Erik, in my mind, this isn’t a question of whether or not the property owners “care enough” about the safety of their tenants. It doesn’t appear there was a safety issue here for them to address. The safety of the tenants (and their guests) rested, in this case, with the tenants and their guests, and the accident, and injuries involved are the direct result of those students behaving recklessly and irresponsibly.

    So, rather than suggesting that the owners of the properties, whoever they might be, go to great expense and take extraordinary measures to reinforce the structures so this doesn’t happen again, my suggestion would be that the young adults living in these townhomes learn to behave like responsible adults, exercise a little adult responsibility and accountability and stop behaving recklessly and abusing the properties they are renting. It’s as simple as that.

  3. Erik Kimsey says:

    Thanks, Scott.

    Now that I think of it, I was aware that various residences in Hunter’s Ridge were owned outside of the Funkhouser group. So, pardon.

    Also, Scott, are you PR for Funkhouser, or here monitoring for the group?

    Best,
    Erik

    • Scott Rogers says:

      Erik,

      No, I’m not PR for Funkhouser, nor monitoring the group.

      I’m a Realtor here in Harrisonburg who follows hburgnews posts and comments via RSS. I’ll make comments from time to time — but often I just read (listen to) the conversations taking place.

      Thanks,
      Scott

      • Deb SF says:

        Scott’s also one of the people who has the best analytical take on the housing market in the valley – real data and what it means, not just anecdotes. His housing analysis write-ups on his blog would be worth paying for. Happily, we can get them for free.

        • Scott Rogers says:

          You are too kind, Deb. Thanks!

          Glad to provide the info for free!

        • Dany Fleming says:

          I totally agree. I think Scott’s website is a terrific resource and folks interested in local housing should check it out.

          He’s knowledgeable and seems to put real research into what he’s posting. It’s well-done and I’ve found it interesting and useful….and while, while his business is real estate, the site doesn’t strike me as unfairly biased, but as a site by someone who sincerely believes in his industry and his work. So, kudos to you, Scott.

          • Scott Rogers says:

            Dany,

            Thank you for your kind remarks about my web site. I do try to keep the information unbiased and to make it as helpful as possible for those in our community who need to or want to keep tabs on the market.

            In all I do, I try to give people the information they really need, not just what they want to hear. Unfortunately, right now that means that I am often telling people the not-so-exciting news that our local housing market is not yet headed in a positive direction. Some day….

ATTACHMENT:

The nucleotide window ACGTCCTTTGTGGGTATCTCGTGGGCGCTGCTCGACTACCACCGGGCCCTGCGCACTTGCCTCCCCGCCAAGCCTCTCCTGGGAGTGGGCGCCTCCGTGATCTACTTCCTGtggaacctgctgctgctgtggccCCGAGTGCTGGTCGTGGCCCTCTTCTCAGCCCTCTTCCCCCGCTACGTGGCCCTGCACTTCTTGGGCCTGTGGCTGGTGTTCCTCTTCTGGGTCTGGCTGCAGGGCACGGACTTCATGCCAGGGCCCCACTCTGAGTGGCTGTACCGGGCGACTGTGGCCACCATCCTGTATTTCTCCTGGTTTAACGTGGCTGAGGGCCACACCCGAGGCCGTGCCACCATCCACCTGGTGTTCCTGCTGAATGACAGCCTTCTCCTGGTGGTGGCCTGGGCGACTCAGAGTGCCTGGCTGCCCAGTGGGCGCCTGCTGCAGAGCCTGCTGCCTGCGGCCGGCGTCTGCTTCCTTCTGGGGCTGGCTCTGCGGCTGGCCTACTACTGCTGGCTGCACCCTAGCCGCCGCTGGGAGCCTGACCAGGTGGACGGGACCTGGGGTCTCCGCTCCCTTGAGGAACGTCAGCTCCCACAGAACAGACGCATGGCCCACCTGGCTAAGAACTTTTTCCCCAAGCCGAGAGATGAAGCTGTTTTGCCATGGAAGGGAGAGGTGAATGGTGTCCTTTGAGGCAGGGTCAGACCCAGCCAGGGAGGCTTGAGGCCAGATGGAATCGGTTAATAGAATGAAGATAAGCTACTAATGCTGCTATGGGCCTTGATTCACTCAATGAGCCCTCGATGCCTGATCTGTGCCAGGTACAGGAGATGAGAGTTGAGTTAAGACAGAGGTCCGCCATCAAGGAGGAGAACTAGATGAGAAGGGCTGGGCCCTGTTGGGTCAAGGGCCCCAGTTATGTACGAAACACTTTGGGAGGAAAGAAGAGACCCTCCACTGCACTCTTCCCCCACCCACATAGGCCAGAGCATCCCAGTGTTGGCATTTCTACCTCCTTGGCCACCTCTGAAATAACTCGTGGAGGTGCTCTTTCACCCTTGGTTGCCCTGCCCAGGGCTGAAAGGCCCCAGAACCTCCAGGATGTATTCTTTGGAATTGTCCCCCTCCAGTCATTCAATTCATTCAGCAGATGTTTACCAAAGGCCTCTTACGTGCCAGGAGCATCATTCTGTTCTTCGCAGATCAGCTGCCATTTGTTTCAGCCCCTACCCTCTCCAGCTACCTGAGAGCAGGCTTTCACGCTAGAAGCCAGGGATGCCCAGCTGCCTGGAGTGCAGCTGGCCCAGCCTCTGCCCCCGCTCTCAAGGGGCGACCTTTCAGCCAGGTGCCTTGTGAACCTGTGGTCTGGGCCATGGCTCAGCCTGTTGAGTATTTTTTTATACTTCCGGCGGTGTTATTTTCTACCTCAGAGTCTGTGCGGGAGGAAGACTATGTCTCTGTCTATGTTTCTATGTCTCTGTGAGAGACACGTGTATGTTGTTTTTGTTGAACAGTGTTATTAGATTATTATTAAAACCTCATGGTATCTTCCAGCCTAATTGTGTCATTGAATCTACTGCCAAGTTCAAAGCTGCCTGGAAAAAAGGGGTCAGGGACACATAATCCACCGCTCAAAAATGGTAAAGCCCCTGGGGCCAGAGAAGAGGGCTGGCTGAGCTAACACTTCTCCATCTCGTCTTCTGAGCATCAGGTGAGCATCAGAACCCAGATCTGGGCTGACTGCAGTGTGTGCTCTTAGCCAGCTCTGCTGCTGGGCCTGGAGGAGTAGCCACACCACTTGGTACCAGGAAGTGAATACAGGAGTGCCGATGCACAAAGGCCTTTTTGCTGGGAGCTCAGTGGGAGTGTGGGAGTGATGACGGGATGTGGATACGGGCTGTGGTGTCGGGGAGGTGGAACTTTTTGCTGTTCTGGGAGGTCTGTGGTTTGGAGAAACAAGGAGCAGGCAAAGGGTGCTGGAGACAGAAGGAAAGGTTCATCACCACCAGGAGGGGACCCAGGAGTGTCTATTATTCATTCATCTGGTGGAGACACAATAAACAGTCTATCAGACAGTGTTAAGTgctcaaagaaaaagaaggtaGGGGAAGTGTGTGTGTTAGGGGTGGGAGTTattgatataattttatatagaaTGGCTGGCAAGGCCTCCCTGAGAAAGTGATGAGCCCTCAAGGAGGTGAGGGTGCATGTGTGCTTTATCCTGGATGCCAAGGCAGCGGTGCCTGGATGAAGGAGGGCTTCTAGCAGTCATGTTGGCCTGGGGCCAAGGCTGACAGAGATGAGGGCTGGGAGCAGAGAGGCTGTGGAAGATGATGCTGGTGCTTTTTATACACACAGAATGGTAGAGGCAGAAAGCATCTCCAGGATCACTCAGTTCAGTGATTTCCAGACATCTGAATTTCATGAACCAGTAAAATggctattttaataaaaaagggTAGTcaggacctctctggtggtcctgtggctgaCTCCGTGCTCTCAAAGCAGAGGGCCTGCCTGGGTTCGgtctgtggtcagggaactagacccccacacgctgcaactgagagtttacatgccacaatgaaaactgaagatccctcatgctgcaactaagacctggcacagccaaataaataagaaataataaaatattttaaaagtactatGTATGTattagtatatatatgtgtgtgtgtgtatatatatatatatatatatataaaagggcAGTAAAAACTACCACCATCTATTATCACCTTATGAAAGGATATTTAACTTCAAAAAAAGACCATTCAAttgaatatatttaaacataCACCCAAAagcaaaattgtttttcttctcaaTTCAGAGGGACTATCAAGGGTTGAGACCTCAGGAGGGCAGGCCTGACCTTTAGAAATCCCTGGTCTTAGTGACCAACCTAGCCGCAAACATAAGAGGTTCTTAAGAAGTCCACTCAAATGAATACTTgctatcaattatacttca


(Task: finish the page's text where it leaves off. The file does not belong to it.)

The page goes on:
Thanks again for your compliment.

            Scott

  4. Erik Kimsey says:

    Brooke,

    The term “care” was an awkward choice. The cause of this incident, and the many others of similar circumstances, was absolutely the responsibility of the tenants. I am sure the buildings are of good construction, as they are probably inspected (?). I neither co done nor excuse any such irresponsibility. However, I see these unfortunate instances happening again -they’ve happened for decades. So only noted that the owners (apparently not Funkhouser) do have the decision to make regarding additional support for the floors in anticipation of this happening again. It seems ridiculous to think that a tenant is handed a citation after their floor has caved and people have been injured/killed.

    Honestly, I don’t care all that much about this issue. I find that entire part of town abominable. Only, I am sickly humored by the sad irony of the recurrence of such phenomena and was compelled to mark some problems I find obvious, and note some possible alternative remedies.

    Kids will party, even after a lecture on civil responsibility and the physics of apartment floors.

  5. Brooke says:

    Well, sadly, if it keeps happening over and over, it doesn’t speak highly of the intelligence of the young people who hear these stories and keep up the behavior that causes it. Yes, it’s highly unfortunate, especially when serious injury occurs, but I still maintain it’s beyond ludicrous to expect the homeowners to undertake the great expense. How do they offset that? Running up rent to an unreasonable amount? They shouldn’t *have* to do it at all. Again, it’s up to the students to use what should be common sense, and learn from the past mistakes and misfortunes of the past.

    You’re right – kids will party, and if they don’t party responsibly, they will continue to get sick, get hurt, and be the victims of crime. It’s up to them to learn the lesson and wise up in their partying habit. Welcome to adulthood – you are responsible for your own choices and their consequences. I think the most reasonable solution is for the rental office, and those in contact with the kids, point out the obvious and hope it eventually sinks in before someone else gets hurt.

  6. Brooke says: